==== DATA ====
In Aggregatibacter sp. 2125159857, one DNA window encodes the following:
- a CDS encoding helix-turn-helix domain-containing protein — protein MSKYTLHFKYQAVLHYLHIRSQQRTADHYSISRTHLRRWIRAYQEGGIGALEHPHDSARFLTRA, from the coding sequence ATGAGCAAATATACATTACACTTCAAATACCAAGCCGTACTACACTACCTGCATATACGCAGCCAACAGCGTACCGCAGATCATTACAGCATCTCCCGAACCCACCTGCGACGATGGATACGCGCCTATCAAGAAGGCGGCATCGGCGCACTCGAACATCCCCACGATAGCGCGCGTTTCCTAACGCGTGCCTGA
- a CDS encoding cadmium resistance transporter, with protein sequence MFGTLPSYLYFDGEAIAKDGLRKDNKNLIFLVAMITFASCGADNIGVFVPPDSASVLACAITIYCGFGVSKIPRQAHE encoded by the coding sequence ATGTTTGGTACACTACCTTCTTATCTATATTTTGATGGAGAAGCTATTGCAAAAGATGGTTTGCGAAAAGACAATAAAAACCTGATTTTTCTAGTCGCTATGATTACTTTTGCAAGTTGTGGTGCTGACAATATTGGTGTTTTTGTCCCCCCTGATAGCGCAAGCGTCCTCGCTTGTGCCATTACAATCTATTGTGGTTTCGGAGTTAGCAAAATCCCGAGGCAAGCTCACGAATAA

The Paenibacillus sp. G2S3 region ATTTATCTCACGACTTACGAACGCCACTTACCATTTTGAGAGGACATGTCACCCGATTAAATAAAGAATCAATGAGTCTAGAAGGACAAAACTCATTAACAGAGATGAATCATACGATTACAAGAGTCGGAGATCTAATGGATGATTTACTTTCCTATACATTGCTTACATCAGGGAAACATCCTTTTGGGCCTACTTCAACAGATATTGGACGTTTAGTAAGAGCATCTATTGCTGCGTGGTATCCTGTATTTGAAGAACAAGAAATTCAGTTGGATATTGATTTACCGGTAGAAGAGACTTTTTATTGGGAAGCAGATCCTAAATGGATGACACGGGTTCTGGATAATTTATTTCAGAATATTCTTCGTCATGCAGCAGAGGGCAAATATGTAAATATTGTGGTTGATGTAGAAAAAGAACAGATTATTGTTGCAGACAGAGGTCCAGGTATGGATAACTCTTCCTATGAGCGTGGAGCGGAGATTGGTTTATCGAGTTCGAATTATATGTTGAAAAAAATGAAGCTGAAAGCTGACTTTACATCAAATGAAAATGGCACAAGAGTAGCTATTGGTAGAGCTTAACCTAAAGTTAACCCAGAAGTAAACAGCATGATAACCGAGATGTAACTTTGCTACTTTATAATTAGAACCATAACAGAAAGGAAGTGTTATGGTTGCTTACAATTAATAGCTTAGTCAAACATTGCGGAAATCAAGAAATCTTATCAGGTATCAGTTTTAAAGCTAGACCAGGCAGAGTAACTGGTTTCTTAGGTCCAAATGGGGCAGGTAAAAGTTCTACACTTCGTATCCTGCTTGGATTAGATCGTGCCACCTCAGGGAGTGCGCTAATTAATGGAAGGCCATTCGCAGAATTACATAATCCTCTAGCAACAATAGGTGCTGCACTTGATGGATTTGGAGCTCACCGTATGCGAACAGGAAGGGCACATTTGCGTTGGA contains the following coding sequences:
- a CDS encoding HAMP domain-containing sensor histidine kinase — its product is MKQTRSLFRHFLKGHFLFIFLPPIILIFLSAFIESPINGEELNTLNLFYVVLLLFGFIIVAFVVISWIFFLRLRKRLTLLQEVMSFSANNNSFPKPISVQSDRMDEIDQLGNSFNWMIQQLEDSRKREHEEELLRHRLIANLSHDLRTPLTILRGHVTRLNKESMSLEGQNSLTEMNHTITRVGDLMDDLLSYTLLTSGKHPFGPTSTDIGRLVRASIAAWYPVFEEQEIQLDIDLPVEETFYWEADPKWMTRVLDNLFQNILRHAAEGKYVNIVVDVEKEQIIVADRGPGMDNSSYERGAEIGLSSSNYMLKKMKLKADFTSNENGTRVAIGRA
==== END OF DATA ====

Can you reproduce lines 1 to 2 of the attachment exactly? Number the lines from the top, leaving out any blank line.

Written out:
In Aggregatibacter sp. 2125159857, one DNA window encodes the following:
- a CDS encoding helix-turn-helix domain-containing protein — protein MSKYTLHFKYQAVLHYLHIRSQQRTADHYSISRTHLRRWIRAYQEGGIGALEHPHDSARFLTRA, from the coding sequence ATGAGCAAATATACATTACACTTCAAATACCAAGCCGTACTACACTACCTGCATATACGCAGCCAACAGCGTACCGCAGATCATTACAGCATCTCCCGAACCCACCTGCGACGATGGATACGCGCCTATCAAGAAGGCGGCATCGGCGCACTCGAACATCCCCACGATAGCGCGCGTTTCCTAACGCGTGCCTGA